To Give is to Receive

By Lori A. Wood

For people with disabilities, finding a job is hard enough. Finding one that we actually like can prove to be much more difficult, and often, sadly, this requirement must take a backseat to more pressing financial considerations, such as attendant or child care. Rest assured, mobileWOMEN, all is not lost! 
This mobileWOMAN  who, with great ambition, courage and determination, shows us that disability doesn't necessarily render these facets of employment mutually exclusive. Through volunteerism, this woman has found her calling, demonstrating that, when we do our part to help others, we reap some of life’s greatest rewards.

To Give is to Receive

“I think volunteering is a perfect way to get into a job or career,” explains Jenny Smith, Member Care Coordinator of an international non-profit organization in Louisville, Kentucky. “I've held numerous volunteer positions, many of which led to discoveries of what I really enjoy doing. Volunteering can go on a resume just as well as a part-time job, and many times with volunteering, you don't have the responsibility that you do in a paid position. For example, if you need to go out of town, you have a bit more flexibility in scheduling your time.”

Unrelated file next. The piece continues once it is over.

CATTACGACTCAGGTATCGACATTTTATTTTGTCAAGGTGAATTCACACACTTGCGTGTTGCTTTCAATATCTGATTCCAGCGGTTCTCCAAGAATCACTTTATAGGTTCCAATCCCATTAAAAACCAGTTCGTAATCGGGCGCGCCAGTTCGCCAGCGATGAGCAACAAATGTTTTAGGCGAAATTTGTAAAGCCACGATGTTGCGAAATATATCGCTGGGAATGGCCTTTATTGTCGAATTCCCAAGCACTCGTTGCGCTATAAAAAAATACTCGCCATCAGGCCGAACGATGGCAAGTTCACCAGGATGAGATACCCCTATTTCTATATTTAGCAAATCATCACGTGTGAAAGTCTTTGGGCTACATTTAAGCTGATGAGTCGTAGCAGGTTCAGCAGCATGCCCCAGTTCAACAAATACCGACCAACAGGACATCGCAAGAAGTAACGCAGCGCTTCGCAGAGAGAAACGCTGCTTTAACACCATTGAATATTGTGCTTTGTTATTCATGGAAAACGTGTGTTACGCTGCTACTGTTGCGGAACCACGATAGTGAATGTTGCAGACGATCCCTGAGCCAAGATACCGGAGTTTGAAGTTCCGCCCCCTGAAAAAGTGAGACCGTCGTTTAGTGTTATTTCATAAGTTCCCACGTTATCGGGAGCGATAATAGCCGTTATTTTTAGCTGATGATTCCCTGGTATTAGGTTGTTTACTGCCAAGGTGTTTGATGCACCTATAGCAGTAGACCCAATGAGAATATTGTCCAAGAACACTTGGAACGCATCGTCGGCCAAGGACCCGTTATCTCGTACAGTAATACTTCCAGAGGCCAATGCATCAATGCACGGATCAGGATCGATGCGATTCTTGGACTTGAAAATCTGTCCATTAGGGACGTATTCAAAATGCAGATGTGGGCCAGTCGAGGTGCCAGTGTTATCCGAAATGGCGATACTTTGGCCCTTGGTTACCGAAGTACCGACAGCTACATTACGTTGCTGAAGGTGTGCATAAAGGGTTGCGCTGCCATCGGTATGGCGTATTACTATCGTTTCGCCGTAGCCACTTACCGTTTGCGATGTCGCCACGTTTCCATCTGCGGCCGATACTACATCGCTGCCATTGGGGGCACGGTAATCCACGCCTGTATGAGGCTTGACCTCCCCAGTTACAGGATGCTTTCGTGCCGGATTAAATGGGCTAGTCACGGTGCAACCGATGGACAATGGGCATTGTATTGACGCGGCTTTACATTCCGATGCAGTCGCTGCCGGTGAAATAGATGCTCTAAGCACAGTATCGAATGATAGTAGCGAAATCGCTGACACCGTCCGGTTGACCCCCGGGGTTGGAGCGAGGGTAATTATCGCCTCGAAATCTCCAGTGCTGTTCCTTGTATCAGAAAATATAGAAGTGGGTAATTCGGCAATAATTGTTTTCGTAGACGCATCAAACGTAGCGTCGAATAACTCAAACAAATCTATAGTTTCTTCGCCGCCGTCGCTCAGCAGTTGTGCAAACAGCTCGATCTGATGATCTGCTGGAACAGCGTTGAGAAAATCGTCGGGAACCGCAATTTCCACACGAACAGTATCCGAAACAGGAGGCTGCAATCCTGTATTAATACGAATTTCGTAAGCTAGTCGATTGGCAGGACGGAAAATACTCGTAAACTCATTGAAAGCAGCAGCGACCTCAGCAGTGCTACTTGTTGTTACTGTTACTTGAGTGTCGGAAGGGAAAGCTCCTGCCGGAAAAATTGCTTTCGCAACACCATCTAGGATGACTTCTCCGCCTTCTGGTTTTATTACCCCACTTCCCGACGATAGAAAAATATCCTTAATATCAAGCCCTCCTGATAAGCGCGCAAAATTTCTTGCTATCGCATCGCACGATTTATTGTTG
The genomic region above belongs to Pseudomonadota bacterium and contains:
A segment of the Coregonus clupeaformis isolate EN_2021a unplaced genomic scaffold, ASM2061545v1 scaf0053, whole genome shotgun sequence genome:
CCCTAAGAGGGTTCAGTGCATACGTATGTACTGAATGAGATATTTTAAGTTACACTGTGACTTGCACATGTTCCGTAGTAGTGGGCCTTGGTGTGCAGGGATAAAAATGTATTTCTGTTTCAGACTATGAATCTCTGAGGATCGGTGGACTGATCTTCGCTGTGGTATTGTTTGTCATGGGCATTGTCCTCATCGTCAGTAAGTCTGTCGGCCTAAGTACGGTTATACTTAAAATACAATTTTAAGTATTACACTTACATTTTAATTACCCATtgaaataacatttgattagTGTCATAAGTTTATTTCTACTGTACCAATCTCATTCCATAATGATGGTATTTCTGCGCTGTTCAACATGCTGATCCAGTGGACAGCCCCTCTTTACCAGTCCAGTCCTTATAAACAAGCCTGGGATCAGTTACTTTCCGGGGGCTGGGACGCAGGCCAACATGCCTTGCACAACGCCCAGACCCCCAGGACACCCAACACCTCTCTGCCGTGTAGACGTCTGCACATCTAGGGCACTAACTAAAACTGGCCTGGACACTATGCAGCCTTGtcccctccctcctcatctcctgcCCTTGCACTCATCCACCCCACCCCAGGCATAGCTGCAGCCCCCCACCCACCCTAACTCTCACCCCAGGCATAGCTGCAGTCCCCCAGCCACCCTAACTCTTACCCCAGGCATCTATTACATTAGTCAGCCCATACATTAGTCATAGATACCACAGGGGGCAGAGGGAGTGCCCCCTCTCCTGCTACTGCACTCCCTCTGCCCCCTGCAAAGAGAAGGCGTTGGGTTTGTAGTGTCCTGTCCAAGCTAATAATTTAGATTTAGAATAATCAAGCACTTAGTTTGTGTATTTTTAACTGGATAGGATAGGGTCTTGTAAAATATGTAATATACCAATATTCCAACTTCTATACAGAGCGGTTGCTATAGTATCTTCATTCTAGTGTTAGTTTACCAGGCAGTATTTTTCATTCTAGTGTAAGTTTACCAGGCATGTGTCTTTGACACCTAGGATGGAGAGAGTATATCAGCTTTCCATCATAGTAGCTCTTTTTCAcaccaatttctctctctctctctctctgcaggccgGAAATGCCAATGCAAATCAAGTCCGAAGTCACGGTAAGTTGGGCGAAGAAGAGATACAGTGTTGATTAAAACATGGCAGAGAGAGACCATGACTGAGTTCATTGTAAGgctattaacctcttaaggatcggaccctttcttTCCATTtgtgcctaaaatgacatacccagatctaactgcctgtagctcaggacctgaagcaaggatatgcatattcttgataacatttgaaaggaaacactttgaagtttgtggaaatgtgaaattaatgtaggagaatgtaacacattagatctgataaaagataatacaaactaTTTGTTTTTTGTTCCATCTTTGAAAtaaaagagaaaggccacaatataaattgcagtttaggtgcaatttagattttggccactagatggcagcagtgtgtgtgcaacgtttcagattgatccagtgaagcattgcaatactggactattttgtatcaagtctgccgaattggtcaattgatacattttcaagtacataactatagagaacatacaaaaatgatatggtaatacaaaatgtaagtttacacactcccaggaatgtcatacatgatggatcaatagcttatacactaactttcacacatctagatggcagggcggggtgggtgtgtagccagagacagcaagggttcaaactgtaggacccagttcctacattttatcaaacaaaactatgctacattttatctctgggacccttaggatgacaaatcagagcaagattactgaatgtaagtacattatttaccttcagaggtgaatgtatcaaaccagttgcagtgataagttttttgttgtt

“I’d been a gymnast since I was about three years old. When I was sixteen, I was outside tumbling, and the grass was wet, so my feet slipped out from underneath me.” This left her a C6-7 complete quadriplegic. Bit by bit she has become more independent; she now lives on her own and has help three mornings a week with personal care.
“In 1998, I got to know some people from Poland, and I was asking them about accessibility in other countries, and how they go to school and work if places aren’t accessible. They said that people don’t even have wheelchairs, and that just floored me. I’d never heard that before,” she says. ”I was in graduate school at the time, and really didn’t have time to add anything else to my schedule.” A graduate of the University of Louisville, Jenny earned an undergraduate degree in Psychology and a Master’s degree in Counseling Psychology in December 1998. “Volunteering at the Crisis and Information Center in Louisville led to my Master's in Counseling Psychology. Volunteering with the adult education English as a Second Language program led to a paid position teaching Kindergarten through fifth graders for a year, while preparing me to work cross-culturally.”